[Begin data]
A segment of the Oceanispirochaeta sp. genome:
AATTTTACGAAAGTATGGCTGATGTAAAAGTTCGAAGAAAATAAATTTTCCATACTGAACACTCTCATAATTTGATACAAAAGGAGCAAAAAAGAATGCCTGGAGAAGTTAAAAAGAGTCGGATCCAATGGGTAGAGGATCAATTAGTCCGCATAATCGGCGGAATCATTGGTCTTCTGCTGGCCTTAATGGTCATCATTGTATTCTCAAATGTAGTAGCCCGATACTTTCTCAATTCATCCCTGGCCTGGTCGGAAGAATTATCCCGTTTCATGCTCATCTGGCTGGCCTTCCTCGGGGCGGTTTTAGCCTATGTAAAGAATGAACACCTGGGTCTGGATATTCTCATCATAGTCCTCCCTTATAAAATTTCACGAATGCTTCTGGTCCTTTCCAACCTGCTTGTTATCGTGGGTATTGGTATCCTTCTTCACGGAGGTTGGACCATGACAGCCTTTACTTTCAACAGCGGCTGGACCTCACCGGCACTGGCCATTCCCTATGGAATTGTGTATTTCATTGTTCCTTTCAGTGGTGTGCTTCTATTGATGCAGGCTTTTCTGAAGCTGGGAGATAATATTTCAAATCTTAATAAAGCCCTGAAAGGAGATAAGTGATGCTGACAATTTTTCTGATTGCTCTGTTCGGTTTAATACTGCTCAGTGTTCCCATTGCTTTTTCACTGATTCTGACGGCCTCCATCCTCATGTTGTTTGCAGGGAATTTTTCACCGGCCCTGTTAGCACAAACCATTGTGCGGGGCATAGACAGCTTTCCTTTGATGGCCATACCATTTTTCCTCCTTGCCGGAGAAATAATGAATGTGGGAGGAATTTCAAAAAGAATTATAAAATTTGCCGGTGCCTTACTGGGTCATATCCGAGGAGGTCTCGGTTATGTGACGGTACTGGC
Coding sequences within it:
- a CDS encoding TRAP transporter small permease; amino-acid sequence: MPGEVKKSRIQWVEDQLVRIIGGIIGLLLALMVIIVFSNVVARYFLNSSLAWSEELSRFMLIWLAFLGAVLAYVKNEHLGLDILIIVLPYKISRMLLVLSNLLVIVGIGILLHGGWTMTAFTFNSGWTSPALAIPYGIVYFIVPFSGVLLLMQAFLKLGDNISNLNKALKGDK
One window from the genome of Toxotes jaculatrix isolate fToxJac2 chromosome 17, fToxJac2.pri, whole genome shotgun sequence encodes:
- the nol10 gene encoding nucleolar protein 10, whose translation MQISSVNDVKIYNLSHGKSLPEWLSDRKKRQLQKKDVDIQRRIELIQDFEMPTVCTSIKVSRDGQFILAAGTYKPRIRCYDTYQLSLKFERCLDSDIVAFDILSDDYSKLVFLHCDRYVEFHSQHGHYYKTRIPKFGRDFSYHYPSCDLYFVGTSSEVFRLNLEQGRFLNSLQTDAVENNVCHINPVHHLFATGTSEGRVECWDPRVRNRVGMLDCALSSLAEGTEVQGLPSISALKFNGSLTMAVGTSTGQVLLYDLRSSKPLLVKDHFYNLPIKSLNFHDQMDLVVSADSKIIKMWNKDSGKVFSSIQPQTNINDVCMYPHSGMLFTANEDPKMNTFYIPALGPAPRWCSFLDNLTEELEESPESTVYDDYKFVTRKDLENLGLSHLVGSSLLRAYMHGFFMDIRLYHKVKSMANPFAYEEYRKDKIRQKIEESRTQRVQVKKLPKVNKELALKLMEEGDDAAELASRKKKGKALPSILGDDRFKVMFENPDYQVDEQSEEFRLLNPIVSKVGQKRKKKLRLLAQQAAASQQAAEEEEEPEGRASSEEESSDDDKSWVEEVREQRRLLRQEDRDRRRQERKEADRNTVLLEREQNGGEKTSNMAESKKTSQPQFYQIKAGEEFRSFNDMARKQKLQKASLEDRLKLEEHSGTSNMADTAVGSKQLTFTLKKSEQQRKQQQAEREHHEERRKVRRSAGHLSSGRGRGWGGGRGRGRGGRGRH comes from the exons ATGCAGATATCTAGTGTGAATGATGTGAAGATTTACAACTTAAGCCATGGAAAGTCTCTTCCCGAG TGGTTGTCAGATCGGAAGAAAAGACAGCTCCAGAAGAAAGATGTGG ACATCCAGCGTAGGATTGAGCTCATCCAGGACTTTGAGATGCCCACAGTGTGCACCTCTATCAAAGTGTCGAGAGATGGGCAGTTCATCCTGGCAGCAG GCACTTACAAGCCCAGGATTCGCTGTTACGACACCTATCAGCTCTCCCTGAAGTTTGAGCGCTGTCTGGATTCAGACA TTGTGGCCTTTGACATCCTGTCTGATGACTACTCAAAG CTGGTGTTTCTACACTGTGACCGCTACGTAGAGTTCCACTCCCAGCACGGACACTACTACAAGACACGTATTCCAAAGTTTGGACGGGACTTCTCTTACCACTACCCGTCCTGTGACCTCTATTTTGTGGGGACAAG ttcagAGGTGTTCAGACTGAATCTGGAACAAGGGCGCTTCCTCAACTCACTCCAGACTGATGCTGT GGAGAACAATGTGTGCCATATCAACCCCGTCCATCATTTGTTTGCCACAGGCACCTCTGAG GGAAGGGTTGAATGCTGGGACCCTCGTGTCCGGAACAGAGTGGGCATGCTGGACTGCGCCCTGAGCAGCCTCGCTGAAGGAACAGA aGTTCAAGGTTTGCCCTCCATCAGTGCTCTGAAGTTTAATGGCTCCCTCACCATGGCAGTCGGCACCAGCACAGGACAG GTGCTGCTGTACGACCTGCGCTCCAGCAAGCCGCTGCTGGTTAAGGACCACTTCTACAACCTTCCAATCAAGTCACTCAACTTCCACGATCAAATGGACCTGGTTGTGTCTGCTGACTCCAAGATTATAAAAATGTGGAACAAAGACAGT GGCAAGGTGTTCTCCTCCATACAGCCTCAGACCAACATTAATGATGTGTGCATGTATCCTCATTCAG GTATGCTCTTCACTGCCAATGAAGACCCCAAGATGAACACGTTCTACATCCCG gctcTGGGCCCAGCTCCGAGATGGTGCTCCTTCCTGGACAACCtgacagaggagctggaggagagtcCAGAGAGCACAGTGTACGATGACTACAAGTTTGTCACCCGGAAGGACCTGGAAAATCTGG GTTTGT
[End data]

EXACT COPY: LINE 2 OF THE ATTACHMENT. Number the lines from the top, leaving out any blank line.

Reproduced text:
AATTTTACGAAAGTATGGCTGATGTAAAAGTTCGAAGAAAATAAATTTTCCATACTGAACACTCTCATAATTTGATACAAAAGGAGCAAAAAAGAATGCCTGGAGAAGTTAAAAAGAGTCGGATCCAATGGGTAGAGGATCAATTAGTCCGCATAATCGGCGGAATCATTGGTCTTCTGCTGGCCTTAATGGTCATCATTGTATTCTCAAATGTAGTAGCCCGATACTTTCTCAATTCATCCCTGGCCTGGTCGGAAGAATTATCCCGTTTCATGCTCATCTGGCTGGCCTTCCTCGGGGCGGTTTTAGCCTATGTAAAGAATGAACACCTGGGTCTGGATATTCTCATCATAGTCCTCCCTTATAAAATTTCACGAATGCTTCTGGTCCTTTCCAACCTGCTTGTTATCGTGGGTATTGGTATCCTTCTTCACGGAGGTTGGACCATGACAGCCTTTACTTTCAACAGCGGCTGGACCTCACCGGCACTGGCCATTCCCTATGGAATTGTGTATTTCATTGTTCCTTTCAGTGGTGTGCTTCTATTGATGCAGGCTTTTCTGAAGCTGGGAGATAATATTTCAAATCTTAATAAAGCCCTGAAAGGAGATAAGTGATGCTGACAATTTTTCTGATTGCTCTGTTCGGTTTAATACTGCTCAGTGTTCCCATTGCTTTTTCACTGATTCTGACGGCCTCCATCCTCATGTTGTTTGCAGGGAATTTTTCACCGGCCCTGTTAGCACAAACCATTGTGCGGGGCATAGACAGCTTTCCTTTGATGGCCATACCATTTTTCCTCCTTGCCGGAGAAATAATGAATGTGGGAGGAATTTCAAAAAGAATTATAAAATTTGCCGGTGCCTTACTGGGTCATATCCGAGGAGGTCTCGGTTATGTGACGGTACTGGC